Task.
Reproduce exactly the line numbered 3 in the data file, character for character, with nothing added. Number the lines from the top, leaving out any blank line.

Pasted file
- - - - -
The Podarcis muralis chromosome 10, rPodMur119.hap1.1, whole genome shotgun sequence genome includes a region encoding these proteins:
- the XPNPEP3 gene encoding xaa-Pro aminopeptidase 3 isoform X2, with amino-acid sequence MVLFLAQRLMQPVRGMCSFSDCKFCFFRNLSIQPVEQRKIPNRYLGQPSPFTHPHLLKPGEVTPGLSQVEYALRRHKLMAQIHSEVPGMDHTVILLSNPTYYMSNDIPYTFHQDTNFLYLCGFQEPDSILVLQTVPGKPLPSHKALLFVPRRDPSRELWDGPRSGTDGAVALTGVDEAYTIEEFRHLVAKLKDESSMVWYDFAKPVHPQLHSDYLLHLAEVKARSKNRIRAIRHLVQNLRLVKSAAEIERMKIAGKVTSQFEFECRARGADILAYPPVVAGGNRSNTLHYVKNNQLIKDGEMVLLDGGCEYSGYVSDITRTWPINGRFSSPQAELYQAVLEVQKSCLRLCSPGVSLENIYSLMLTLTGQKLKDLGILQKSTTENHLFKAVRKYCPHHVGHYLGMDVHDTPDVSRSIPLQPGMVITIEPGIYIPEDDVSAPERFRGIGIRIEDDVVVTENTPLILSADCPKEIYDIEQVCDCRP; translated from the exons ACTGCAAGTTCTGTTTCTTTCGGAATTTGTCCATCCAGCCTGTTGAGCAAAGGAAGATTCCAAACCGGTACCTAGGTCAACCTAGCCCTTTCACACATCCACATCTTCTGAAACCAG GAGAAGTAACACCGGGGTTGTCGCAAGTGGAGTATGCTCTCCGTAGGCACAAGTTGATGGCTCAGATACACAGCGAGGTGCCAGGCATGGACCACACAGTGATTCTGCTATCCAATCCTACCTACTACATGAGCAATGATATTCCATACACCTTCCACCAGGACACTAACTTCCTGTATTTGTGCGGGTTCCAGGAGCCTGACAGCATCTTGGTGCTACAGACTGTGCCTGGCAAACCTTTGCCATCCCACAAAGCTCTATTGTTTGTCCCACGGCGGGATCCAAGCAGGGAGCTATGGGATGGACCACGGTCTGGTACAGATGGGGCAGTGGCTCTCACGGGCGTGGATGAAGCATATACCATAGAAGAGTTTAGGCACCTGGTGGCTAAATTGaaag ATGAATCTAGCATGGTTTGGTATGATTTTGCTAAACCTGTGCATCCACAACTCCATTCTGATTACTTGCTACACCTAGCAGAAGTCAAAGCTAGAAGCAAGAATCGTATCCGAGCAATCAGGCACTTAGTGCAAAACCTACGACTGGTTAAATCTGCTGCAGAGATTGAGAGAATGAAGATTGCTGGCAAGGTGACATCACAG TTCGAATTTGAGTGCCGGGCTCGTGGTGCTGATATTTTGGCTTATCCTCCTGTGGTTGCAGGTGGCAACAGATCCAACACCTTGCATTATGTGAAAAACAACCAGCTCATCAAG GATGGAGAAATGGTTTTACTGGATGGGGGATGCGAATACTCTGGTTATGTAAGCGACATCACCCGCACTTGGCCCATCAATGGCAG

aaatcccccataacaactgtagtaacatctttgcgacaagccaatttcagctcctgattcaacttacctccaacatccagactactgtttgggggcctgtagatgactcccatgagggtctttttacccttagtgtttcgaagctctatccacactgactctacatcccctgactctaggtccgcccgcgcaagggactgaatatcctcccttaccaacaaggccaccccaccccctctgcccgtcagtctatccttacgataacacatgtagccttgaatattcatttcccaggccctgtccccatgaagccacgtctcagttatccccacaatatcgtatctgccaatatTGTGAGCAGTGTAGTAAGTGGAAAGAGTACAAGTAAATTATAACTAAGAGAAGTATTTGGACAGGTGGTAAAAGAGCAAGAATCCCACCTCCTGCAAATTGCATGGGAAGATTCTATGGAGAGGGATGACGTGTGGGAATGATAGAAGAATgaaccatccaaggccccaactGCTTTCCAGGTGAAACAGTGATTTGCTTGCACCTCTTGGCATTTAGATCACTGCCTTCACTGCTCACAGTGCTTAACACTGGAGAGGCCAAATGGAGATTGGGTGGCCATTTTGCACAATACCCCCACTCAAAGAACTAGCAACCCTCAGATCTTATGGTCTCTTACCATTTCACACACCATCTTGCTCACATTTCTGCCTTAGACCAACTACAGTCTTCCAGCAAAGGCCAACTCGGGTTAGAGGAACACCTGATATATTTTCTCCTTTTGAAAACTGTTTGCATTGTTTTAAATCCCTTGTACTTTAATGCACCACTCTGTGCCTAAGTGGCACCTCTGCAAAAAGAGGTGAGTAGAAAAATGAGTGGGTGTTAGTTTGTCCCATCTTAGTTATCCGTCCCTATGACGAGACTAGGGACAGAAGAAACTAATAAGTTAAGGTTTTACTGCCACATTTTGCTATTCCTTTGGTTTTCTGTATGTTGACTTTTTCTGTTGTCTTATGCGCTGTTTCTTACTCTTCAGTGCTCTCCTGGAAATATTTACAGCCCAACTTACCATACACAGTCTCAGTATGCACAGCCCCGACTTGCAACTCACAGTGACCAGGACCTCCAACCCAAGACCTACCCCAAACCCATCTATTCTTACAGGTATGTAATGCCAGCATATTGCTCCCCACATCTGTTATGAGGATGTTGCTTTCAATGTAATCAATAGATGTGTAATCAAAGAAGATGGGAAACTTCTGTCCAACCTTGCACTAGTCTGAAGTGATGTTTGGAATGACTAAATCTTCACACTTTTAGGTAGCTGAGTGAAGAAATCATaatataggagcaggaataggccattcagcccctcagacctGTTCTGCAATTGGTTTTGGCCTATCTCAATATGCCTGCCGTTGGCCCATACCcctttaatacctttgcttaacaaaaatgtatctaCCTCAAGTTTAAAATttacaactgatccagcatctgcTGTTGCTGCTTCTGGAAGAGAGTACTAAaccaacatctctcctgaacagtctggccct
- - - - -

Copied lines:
aaatcccccataacaactgtagtaacatctttgcgacaagccaatttcagctcctgattcaacttacctccaacatccagactactgtttgggggcctgtagatgactcccatgagggtctttttacccttagtgtttcgaagctctatccacactgactctacatcccctgactctaggtccgcccgcgcaagggactgaatatcctcccttaccaacaaggccaccccaccccctctgcccgtcagtctatccttacgataacacatgtagccttgaatattcatttcccaggccctgtccccatgaagccacgtctcagttatccccacaatatcgtatctgccaatatTGTGAGCAGTGTAGTAAGTGGAAAGAGTACAAGTAAATTATAACTAAGAGAAGTATTTGGACAGGTGGTAAAAGAGCAAGAATCCCACCTCCTGCAAATTGCATGGGAAGATTCTATGGAGAGGGATGACGTGTGGGAATGATAGAAGAATgaaccatccaaggccccaactGCTTTCCAGGTGAAACAGTGATTTGCTTGCACCTCTTGGCATTTAGATCACTGCCTTCACTGCTCACAGTGCTTAACACTGGAGAGGCCAAATGGAGATTGGGTGGCCATTTTGCACAATACCCCCACTCAAAGAACTAGCAACCCTCAGATCTTATGGTCTCTTACCATTTCACACACCATCTTGCTCACATTTCTGCCTTAGACCAACTACAGTCTTCCAGCAAAGGCCAACTCGGGTTAGAGGAACACCTGATATATTTTCTCCTTTTGAAAACTGTTTGCATTGTTTTAAATCCCTTGTACTTTAATGCACCACTCTGTGCCTAAGTGGCACCTCTGCAAAAAGAGGTGAGTAGAAAAATGAGTGGGTGTTAGTTTGTCCCATCTTAGTTATCCGTCCCTATGACGAGACTAGGGACAGAAGAAACTAATAAGTTAAGGTTTTACTGCCACATTTTGCTATTCCTTTGGTTTTCTGTATGTTGACTTTTTCTGTTGTCTTATGCGCTGTTTCTTACTCTTCAGTGCTCTCCTGGAAATATTTACAGCCCAACTTACCATACACAGTCTCAGTATGCACAGCCCCGACTTGCAACTCACAGTGACCAGGACCTCCAACCCAAGACCTACCCCAAACCCATCTATTCTTACAGGTATGTAATGCCAGCATATTGCTCCCCACATCTGTTATGAGGATGTTGCTTTCAATGTAATCAATAGATGTGTAATCAAAGAAGATGGGAAACTTCTGTCCAACCTTGCACTAGTCTGAAGTGATGTTTGGAATGACTAAATCTTCACACTTTTAGGTAGCTGAGTGAAGAAATCATaatataggagcaggaataggccattcagcccctcagacctGTTCTGCAATTGGTTTTGGCCTATCTCAATATGCCTGCCGTTGGCCCATACCcctttaatacctttgcttaacaaaaatgtatctaCCTCAAGTTTAAAATttacaactgatccagcatctgcTGTTGCTGCTTCTGGAAGAGAGTACTAAaccaacatctctcctgaacagtctggccct